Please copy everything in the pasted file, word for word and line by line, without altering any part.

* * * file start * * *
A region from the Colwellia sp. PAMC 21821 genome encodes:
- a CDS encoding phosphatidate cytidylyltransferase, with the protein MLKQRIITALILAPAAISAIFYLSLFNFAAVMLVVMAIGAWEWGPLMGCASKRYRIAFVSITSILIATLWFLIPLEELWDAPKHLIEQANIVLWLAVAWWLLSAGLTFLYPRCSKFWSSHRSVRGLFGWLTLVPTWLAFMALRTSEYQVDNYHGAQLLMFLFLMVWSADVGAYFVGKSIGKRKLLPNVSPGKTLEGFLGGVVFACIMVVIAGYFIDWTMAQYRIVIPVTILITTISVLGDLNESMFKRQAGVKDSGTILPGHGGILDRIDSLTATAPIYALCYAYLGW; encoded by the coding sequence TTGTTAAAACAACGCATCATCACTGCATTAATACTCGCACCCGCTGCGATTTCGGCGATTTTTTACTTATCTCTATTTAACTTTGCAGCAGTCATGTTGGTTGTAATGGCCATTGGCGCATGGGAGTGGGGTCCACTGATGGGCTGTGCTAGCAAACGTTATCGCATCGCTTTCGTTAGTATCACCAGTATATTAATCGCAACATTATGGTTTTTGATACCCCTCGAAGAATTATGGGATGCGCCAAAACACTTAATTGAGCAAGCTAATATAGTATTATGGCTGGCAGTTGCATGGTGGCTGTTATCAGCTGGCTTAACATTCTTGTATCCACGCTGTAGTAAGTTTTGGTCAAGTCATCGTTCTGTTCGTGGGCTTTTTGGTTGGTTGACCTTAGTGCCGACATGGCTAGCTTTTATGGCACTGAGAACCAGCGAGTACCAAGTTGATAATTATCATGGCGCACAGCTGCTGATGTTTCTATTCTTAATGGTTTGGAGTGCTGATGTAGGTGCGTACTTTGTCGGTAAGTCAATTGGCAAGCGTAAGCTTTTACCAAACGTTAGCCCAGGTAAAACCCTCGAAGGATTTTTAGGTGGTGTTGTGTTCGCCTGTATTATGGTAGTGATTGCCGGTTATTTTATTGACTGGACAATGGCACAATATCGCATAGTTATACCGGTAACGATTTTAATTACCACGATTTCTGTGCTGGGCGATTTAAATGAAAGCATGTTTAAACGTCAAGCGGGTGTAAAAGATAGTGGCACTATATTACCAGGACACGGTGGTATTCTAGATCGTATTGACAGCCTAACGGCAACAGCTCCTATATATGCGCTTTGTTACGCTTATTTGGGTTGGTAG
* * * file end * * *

A region from the Colwellia sp. PAMC 21821 genome encodes:
- a CDS encoding phosphatidate cytidylyltransferase, with the protein MLKQRIITALILAPAAISAIFYLSLFNFAAVMLVVMAIGAWEWGPLMGCASKRYRIAFVSITSILIATLWFLIPLEELWDAPKHLIEQANIVLWLAVAWWLLSAGLTFLYPRCSKFWSSHRSVRGLFGWLTLVPTWLAFMALRTSEYQVDNYHGAQLLMFLFLMVWSADVGAYFVGKSIGKRKLLPNVSPGKTLEGFLGGVVFACIMVVIAGYFIDWTMAQYRIVIPVTILITTISVLGDLNESMFKRQAGVKDSGTILPGHGGILDRIDSLTATAPIYALCYAYLGW; encoded by the coding sequence TTGTTAAAACAACGCATCATCACTGCATTAATACTCGCACCCGCTGCGATTTCGGCGATTTTTTACTTATCTCTATTTAACTTTGCAGCAGTCATGTTGGTTGTAATGGCCATTGGCGCATGGGAGTGGGGTCCACTGATGGGCTGTGCTAGCAAACGTTATCGCATCGCTTTCGTTAGTATCACCAGTATATTAATCGCAACATTATGGTTTTTGATACCCCTCGAAGAATTATGGGATGCGCCAAAACACTTAATTGAGCAAGCTAATATAGTATTATGGCTGGCAGTTGCATGGTGGCTGTTATCAGCTGGCTTAACATTCTTGTATCCACGCTGTAGTAAGTTTTGGTCAAGTCATCGTTCTGTTCGTGGGCTTTTTGGTTGGTTGACCTTAGTGCCGACATGGCTAGCTTTTATGGCACTGAGAACCAGCGAGTACCAAGTTGATAATTATCATGGCGCACAGCTGCTGATGTTTCTATTCTTAATGGTTTGGAGTGCTGATGTAGGTGCGTACTTTGTCGGTAAGTCAATTGGCAAGCGTAAGCTTTTACCAAACGTTAGCCCAGGTAAAACCCTCGAAGGATTTTTAGGTGGTGTTGTGTTCGCCTGTATTATGGTAGTGATTGCCGGTTATTTTATTGACTGGACAATGGCACAATATCGCATAGTTATACCGGTAACGATTTTAATTACCACGATTTCTGTGCTGGGCGATTTAAATGAAAGCATGTTTAAACGTCAAGCGGGTGTAAAAGATAGTGGCACTATATTACCAGGACACGGTGGTATTCTAGATCGTATTGACAGCCTAACGGCAACAGCTCCTATATATGCGCTTTGTTACGCTTATTTGGGTTGGTAG